This recipe was inspired by Linda Ziedrich, who has a recipe for Moldovan Cherry Compot [sic] in her terrific book "The Joy of Jams, Jellies and other Sweet Preserves".
Makes 1 quart (or 2 pints)
  • 1 pound Cherries, washed, stems removed, pits intact
  • 2 cups water
  • 1/2 cup white sugar
Pack cherries firmly into clean jars, considering placement for maximum utilization of space. In other words: put as many cherries into the jar as possible, without smashing.
Make a syrup by boiling the water, then adding the sugar, stirring to dissolve. As soon as the sugar has dissolved completely, carefully ladle the hot syrup over the cherries, filling the jars to within 1/2 inch of the rim.
Using a chopstick, plastic knife, or "bubble remover", pop any air bubbles which can be seen trapped in the syrup. Be careful not to poke holes in the cherry skins.
Wipe rims clean, place warm seals on top the jars and screw bands onto jars "finger-tight".
Process in a boiling water bath for 45 minutes for quarts, 35 minutes for pints.
If jars lid seals it will easily keep for one year in a cool, dark place. If jar doesn't seal, place it in your refrigerator and eat within 3 months. Either way, use within 2 weeks of opening. "

Sunday, August 5, 2012

Pinto Beans

Ingredients (per quart size jar):
1 cup dry pinto beans
1/2 clove fresh garlic
1/8 of a small onion (chunk)
3/4 tsp. salt
Fill with water, leaving 1 inch head space at top.
Boil flat lids in water for three minutes.
Meanwhile, wipe down rims of jars with damp cloth.
Place flat lids on jars. Screw on bands.
Cook for 50 minutes at 15 pounds of pressure and enjoy!

Saturday, August 4, 2012

Extra-Crisp Bread and Butter Pickle Slices
from "Fancy Pantry" by Helen Witty

12 firm, fresh pickling cucumbers (6-inches long)
1 gallon cool water
1 cup pickling lime
64 ounces apple cider vinegar
5 cups sugar
1 tablespoon fine non-iodized salt
1 tablespoon mustard seed
1-1/2 teaspoon celery seed
1 teaspoon turmeric
1 teaspoon whole peppercorns
1/2 teaspoon whole cloves
1/4 teaspoon ground ginger
1 quart of sliced onions, cut 1/4-inch thick

Wash cucumbers. Cut off and discard both ends, then cut cucumbers into 1/4-inch thick slices.

Measure cool water into a ceramic, stainless steel or other non-reactive container (do not use an aluminum container) and stir in the pickling lime very thoroughly. It will not dissolve completely. Add sliced cucumbers, stir, cover, and set aside overnight or for up to 24 hours. Stir them once or twice.

Drain the cucumbers into a colander. Return them to the rinsed out container and rinse them in three more batches of cool water, stirring them well as you do so. Drain them again and add cool water to cover them by an inch or two. Set them aside for three hours.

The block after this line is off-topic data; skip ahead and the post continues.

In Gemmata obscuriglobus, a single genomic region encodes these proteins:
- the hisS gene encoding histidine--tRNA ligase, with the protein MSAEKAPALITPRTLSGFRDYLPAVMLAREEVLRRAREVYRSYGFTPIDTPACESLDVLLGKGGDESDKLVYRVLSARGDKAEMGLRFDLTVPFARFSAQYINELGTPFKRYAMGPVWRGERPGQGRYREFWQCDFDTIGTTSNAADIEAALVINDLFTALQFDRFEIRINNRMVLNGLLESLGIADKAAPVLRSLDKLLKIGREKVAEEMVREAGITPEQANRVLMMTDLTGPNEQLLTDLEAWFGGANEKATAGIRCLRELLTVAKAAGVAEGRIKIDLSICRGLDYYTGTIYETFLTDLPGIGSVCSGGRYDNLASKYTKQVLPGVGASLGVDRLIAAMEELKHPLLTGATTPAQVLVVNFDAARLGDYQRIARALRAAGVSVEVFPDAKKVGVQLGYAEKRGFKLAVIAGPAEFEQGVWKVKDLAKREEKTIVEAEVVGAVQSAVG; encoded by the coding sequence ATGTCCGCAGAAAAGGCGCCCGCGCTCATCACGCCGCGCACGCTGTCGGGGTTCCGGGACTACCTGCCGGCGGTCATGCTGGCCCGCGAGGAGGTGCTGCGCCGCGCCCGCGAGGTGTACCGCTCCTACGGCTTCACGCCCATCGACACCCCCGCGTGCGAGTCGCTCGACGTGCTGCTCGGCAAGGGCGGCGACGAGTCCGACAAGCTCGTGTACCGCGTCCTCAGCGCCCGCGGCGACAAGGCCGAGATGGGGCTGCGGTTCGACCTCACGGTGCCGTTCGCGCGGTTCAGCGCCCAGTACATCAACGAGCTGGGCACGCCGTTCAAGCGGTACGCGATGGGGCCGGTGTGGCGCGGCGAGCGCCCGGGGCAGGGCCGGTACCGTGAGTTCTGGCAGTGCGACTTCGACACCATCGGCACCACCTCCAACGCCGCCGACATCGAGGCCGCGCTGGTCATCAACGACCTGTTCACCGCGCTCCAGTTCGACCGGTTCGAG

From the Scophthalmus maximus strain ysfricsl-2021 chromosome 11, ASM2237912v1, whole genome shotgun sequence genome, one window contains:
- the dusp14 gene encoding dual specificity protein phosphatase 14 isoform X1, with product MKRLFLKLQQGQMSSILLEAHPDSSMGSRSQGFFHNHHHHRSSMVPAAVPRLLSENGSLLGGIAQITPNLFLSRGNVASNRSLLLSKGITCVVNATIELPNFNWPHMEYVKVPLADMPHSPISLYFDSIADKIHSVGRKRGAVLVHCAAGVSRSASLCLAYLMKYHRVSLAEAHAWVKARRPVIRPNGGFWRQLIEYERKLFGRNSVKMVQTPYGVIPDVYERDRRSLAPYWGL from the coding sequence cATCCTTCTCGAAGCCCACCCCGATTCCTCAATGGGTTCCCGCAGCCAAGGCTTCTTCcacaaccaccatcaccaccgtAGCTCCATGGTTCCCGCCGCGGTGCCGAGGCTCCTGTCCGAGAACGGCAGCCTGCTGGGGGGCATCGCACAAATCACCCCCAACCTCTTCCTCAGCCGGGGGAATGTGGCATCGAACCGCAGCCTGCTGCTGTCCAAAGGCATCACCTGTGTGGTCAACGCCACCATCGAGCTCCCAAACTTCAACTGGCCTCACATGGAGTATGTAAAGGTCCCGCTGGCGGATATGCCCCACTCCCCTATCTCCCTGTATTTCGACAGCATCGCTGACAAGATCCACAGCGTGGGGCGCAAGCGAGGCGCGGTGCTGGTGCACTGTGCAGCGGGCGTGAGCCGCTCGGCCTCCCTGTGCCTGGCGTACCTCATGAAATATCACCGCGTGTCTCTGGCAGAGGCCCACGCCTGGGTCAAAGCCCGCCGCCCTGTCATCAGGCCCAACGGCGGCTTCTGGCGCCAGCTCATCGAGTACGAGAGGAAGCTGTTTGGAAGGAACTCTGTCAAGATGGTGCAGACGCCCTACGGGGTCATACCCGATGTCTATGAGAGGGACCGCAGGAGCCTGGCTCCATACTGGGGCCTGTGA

Combine the vinegar, sugar, salt and other seasonings in a non-reactive saucepan. Heat the mixture to boiling, stirring until the sugar dissolves, then boil it, uncovered, for 5 minutes.

Meanwhile, drain the cucumbers well and return them to the first container along with the sliced onions. When the syrup has boiled 5 minutes, pour it over the slices. Stir the slices gently, then push them under the surface, cover the bowl with a towel, and set it aside overnight.

Transfer the cucumbers and syrup to a large preserving pan and cook the whole business, covered, over medium-high heat, stirring occasionally (be careful not to break the brittle slices), until the cucumbers are translucent, 20 to 30 minutes.

Using a funnel, spoon, long fork or tongs, arrange the pickle slices in 8 hot, clean pint canning jars, leaving about 1/2-inch of headspace. Divide the spices from the syrup among the jars, then add boiling-hot syrup to reach 1/4-inch from rims. Remove any bubbles and add more syrup, if necessary. Seal the jars with two-piece canning lids and process for 10 minutes in a boiling-water bath. Cool, label and store the jars. Be sure to let the pickles mellow for 4-6 weeks, then chill before opening.

Sunday, July 29, 2012

Refrigerator salad pickles
3 c. cucumbers, peeled and sliced
1 onion, thinly sliced
3/4 c. sugar
2/3 c. white vinegar
1/2 t. celery seed
1/2 t. mustard seed
1/4 t. salt

more sugar to taste 
Mix cucumbers and onion in a glass or plastic bowl; set aside. Stir remaining ingredients together in a microwave-safe container. Microwave on high for 3 minutes, stirring after 2 minutes.Let cool then pour over cucumber mixture. Cover and refrigerate for 24 hours before serving to blend flavors. Keep refrigerated. Makes one quart. Makes a great side dish. My dad loved these!

Sunday, June 24, 2012

Freezer Meals

Fajita Marinade:
1 tbsp olive oil
1 lime juiced and zested
1 cloves garlic, minced
1 tbsp chopped cilantro
1 tsp cumin
1 tsp paprika
salt and black pepper to taste
 Marinade for chicken before freezing for crcockpot.

Monday, June 4, 2012

what did we do all day

Pitty-pat and Tippy toe worked on cleaning the bathroom they use since it was grimey. Pitty-pat made peanut butter sandwiches for Lunch and Little-man shared dried fruit with each of them. Good job Sharing. I logged some of our books on Libray Thing. Tippy-toe Vacumed his room. They are coming a long way with lifeskills and responsibility. Good Job and a good day guys.